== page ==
12/2007

12/2008

12/2009

12/2010

12/2011

Total Current Assets

$98,883,000

$88,086,000

$105,648,000

$104,276,000

$37,959,000

Total Current Liabilities

$43,984,000

$70,863,000

$65,551,000

$52,983,000

$51,673,000

Working Capital

$54,899,000

$17,223,000

$40,097,000

$51,293,000

($13,714,000)

Current Ratio

2.25

1.24

1.61

1.97

0.73

Revenues

$165,848,000

$200,772,000

$164,606,000

$157,020,000

$168,908,000

WC as % of Revenue

33.1%

8.6%

24.4%

32.7%

N/A

For more tips, go here:

http://www.myhighdividendstocks.com/category/tip-of-the-week

Published in: on April 20, 2012 at 3:47 pm  Leave a Comment  

The Interpretation of Financial Statements – Ratio Analysis using Safe Bulkes (SB) as an example

I recently finished reading Benjamin Graham’s 1937 classic The Interpretation of Financial Statements.  Graham explains the financial statement concepts in clear English.  At the end of the book he walks the reader through the analysis of a balance sheet and income statement using the ratio method.  His example was Bethlehem Steel Corporation.

I will do the same with Safe Bulkers (SB).

A number of the ratios used in the analysis of an industrial company’s income account and balance sheet are presented herewith by the use of a single example – namely the financial statements of the Safe Bulkers corporation for 2011.  Various items in the Balance Sheet and Income account are numbered.  This will facilitate the explanation as to the method of computing ratios.  For example margin of profit, the first ratio computed in this study, is operating income divided by sales.  On the Income Account operating income is item No. 4 and sales is item No. 1.  The method of computing margin of profit is expressed at (4) ÷

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(1) or in actual amounts $108,936,000 ÷

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$172,036,000 = 63.3%

SAFE BULKERS

Income Account Year Ended December 31, 2011

(1)

Revenues

$172,036,000

Commissions

(3,128,000)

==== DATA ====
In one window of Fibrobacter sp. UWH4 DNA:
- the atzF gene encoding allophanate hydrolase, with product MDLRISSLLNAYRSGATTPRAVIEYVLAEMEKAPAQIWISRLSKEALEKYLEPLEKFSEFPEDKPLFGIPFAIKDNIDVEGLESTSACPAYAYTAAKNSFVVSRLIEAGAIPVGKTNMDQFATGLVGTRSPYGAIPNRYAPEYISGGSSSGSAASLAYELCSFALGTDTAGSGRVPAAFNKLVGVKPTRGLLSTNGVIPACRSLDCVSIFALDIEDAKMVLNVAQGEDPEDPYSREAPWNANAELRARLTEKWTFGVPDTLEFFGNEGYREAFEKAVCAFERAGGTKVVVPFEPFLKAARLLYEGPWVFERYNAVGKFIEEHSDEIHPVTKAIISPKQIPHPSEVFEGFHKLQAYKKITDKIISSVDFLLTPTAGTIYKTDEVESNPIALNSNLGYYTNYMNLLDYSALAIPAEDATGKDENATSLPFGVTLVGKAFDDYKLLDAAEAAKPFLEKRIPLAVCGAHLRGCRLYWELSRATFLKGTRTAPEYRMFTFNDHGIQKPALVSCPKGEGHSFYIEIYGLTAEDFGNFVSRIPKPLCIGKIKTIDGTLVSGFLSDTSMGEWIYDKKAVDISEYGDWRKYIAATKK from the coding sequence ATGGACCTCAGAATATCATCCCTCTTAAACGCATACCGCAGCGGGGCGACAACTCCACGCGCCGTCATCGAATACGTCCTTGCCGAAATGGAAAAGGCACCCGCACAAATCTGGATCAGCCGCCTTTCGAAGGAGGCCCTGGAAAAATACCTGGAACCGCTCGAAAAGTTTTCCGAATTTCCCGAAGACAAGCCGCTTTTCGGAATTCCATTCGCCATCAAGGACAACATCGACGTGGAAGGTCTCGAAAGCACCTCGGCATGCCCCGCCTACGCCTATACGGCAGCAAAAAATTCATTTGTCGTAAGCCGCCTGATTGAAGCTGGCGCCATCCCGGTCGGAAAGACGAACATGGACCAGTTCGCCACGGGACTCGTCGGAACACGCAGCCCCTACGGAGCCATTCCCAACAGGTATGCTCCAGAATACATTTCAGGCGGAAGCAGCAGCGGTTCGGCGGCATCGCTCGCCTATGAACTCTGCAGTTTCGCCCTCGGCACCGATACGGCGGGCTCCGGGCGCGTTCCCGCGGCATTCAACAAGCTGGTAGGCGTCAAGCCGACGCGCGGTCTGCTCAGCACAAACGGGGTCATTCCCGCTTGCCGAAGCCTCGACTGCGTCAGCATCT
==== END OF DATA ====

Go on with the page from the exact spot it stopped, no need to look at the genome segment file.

(2)

Voyage, vessel operating, general and administrative expenses

(36,542,000)

Early redelivery income

207,000

(3)

Depreciation

(23,637,000)

(4)

Operating Income

$108,936,000

Add – interest, dividends, and other misc income

0

(5)

Total Income

$108,936,000

(6)

Deduct-Interest charges

(19,202,000)

(7)

Net Income

$89,734,000

(8)

Deduct-Dividends on Preferred Stock

0

(9)

Net for Common Stock

$89,734,000

Deduct-Dividends on Common Stock

$42,536,652

(10)

Transferred to Surplus

$47,197,348

BALANCE SHEET

SAFE BULKERS

December 31st, 2011

ASSETS

Current Assets:

(11)

Cash, time deposits

$28,121,000

(12)

Other current assets

9,838,000

(13)

Accounts and notes receivable

0

(14)

Inventories

0

(15)

Total Current Assets

$37,959,000

Advances for vessel acquisition and vessels under construction

$122,307,000

Restricted cash non-current

5,423,000

Long-term investment

50,000,000

Other non-current assets

6,226,000

(16)

Vessels

?

(17)

Less reserve for depreciation and depletion

0

(18)

Vessels, net

$655,356,000

Total Long Term Assets

$ 839,312,000

Total Assets

$877,271,000

LIABILITIES

Current Liabilities:

Current portion of long-term debt

$18,486,000

Other current liabilities

$33,187,000

(19)

Total Current Liabilities

$ 51,673,000

(20)

Long-term debts, net of current portion

$465,805,000

(21)

Other non-current liabilities

$27,951,000

Total Non-current Liabilities

$493,756,000

(22)

Common stock 70,894,420 shares, no par value?

0

(23)

Shareholder equity (Surplus)

$331,842,000

Total Shareholder Equity

$331,842,000

Total Liabilities

$877,271,000

Margin of Profit

Operating income divided by Sales.

Formula: (4) ÷